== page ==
Then it was White Watch to the Bridge and I was able to steer the ship out of Lamlash Bay, where we had been at anchor overnight. When we reached the open sea, we set two of the sails at the front of the ship but before we could do this, some of us had to go onto the bowsprit to untie the sails.
We sailed around Ailsa Craig, a rocky island at the entrance to the Firth of Clyde, before turning north. Then we were able to set the Fore Lower Topsail, which I had helped to prepare earlier. The engines were turned off and we sailed through the afternoon. I spent time trying to persuade some of the crew to ‘dab’ and there was a surprising variety of different styles but Chief Officer Jill wasn’t having any of it.
Late in the afternoon, the engines started and a group were sent aloft to stow the Fore Lower Topsail and others helped hand the two headsails and stow them. We arrived at our overnight anchorage at Loch Ranza off the north west of the Isle of Arran around 20:30.
After a few of us played a card game, Dobble, with FAP Saskia and Youth Mentor Mike, we all gathered in the Mess and I played the Ukulele and we sang old songs by the Beatles and some other old classics. Then we were entertained by Stephen and his wild stories about a monster from the deep who visited the ship at night and took people from their cabins into the sea and ate them. He even used a white board and marker pens to draw the monster, he called Dogzilla.
After everyone stopped laughing at Stephen’s tales, it was time for bed. We were all tired and below deck fell silent very quickly……for a change.
Bex Hodge (White Watch)
The words that sum up the one thing that I am most proud of so far on this voyage…”Up and Over”! We were challenged this morning to climb the rigging to the first platform. As I climbed up the Jacob’s Ladder to reach the platform, I was very nervous but I kept going and made it up there. My Scout Leader told me I had to push myself and get to the first platform, despite my fears and I am glad that I listened to him and did just that.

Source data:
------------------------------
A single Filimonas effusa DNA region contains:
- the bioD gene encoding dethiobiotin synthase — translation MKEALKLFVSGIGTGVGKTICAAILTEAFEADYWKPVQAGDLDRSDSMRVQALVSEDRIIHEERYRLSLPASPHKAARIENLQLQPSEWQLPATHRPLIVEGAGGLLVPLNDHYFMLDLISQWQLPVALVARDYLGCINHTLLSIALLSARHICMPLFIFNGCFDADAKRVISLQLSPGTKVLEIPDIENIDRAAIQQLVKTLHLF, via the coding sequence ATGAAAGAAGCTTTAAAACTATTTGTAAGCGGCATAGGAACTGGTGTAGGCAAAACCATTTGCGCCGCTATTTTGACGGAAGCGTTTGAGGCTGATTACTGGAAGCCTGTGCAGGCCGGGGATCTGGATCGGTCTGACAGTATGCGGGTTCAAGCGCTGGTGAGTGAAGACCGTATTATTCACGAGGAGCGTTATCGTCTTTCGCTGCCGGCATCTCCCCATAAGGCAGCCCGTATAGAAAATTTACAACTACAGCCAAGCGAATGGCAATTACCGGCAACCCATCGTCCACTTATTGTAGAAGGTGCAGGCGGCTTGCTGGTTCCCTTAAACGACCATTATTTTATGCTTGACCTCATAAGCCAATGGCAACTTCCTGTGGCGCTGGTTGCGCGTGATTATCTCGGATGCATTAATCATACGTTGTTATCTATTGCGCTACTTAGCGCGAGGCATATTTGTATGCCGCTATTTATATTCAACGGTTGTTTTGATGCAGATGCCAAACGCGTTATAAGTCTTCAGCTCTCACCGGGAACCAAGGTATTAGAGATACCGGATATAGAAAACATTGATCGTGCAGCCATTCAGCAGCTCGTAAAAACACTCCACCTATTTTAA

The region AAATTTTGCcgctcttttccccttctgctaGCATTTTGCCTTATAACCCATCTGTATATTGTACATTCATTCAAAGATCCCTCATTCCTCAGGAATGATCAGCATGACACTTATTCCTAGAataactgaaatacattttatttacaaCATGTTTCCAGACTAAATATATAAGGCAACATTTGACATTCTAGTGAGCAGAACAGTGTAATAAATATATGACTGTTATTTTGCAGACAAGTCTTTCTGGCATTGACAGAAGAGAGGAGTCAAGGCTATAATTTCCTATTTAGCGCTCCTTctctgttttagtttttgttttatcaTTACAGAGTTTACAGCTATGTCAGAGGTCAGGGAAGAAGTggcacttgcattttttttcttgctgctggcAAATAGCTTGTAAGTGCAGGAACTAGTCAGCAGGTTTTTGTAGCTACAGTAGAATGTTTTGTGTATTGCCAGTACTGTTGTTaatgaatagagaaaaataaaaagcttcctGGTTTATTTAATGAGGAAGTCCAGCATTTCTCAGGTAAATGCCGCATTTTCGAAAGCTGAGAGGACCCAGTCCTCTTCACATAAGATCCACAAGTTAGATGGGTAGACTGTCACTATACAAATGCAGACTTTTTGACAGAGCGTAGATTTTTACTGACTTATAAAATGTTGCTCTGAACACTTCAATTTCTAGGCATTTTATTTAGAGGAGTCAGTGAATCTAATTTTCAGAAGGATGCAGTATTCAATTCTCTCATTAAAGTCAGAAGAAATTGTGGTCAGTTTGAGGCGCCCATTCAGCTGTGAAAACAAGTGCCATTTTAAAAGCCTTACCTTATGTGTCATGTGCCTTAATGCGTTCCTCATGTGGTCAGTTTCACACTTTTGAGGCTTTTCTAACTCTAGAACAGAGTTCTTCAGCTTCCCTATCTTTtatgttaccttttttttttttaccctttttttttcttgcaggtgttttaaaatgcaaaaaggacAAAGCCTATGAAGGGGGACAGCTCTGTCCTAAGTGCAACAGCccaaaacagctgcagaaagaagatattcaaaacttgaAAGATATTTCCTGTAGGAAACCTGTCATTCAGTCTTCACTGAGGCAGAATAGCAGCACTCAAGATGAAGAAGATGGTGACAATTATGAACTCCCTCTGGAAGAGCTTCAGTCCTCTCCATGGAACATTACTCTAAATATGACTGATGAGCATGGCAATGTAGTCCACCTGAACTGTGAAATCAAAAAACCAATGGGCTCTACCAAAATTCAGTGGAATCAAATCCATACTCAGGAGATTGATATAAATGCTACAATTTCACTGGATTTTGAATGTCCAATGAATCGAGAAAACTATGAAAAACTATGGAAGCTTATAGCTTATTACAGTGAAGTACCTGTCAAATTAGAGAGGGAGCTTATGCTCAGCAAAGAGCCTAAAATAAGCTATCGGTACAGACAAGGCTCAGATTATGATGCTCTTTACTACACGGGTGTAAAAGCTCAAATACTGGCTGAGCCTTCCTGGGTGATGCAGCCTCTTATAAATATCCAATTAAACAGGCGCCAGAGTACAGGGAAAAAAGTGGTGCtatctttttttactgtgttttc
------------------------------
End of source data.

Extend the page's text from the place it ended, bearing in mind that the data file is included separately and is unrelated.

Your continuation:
The next task was working aloft, which meant going up to the first yard, the Coarse Yard and learning how to break out and stow the square sails. I didn’t go aloft on this occasion because the sea sickness tablets that I had taken were making me feel a bit drowsy.
Now it was time to leave Greenock and get taste of being at sea. We had to practice bracing the yards and with only a small number of crew on-board, this exercise took some time to complete. Hauling on the lines caused a blister or two.
Then it was my Watch on the Bridge and a turn at helming the ship for real as we sailed down the Firth of Clyde. The weather was nice and the view of the mountains in the distance was very picturesque. The evening meal was roast chicken dinner followed by rhubarb crumble and custard.
We arrived at Lamlash Bay off the Isle of Arran and anchored there for the night. Captain Liam gave us a talk about buoys and what to look out for when on watch on the Bridge. Afterwards, we had some chill out time before bed and I had a good discussion with Youth Mentor Kevin, about time management and the education system. Kevin is Head Teacher at the School attended by some of the other voyage crew. I wish he was my Head Teacher.
It’s my Dad’s Birthday…..so there’s only one appropriate way to sign off….. Happy Birthday Dad!
Bex Hodge (White Watch)
Once everyone had arrived at the ship in Greenock, we were called to the Mess, to meet the Captain and the rest of the crew. This was followed by lots of training. Firstly, about living on-board (which included essential instructions about how to use the Heads….that’s what they call toilets on a ship). Then we learned about safety on-board, including a fire drill, a general emergency drill including putting on life jackets and man overboard. Training about the actual sailing of the ship then took place, with Bosun Kim explaining about seamanship, which involved learning how to handle the lines or ropes, quickly followed by instruction on helming the ship, basically steering it.
We were issued with waterproof jackets and trousers, along with harnesses for climbing the rigging and after a quick try on to make sure the sizes were correct, we put our kit on the watch pegs we had been allocated. Then it was time for our evening meal of chilli con carne and rice followed by peach sponge and custard.
After enjoying our meal, Youth Mentors Mike and Kevin, got us playing a memory game, followed by a numbers and letters quiz and a music quiz. Then it was time to get showers and get ready for bed.
Cookie James (Blue Watch)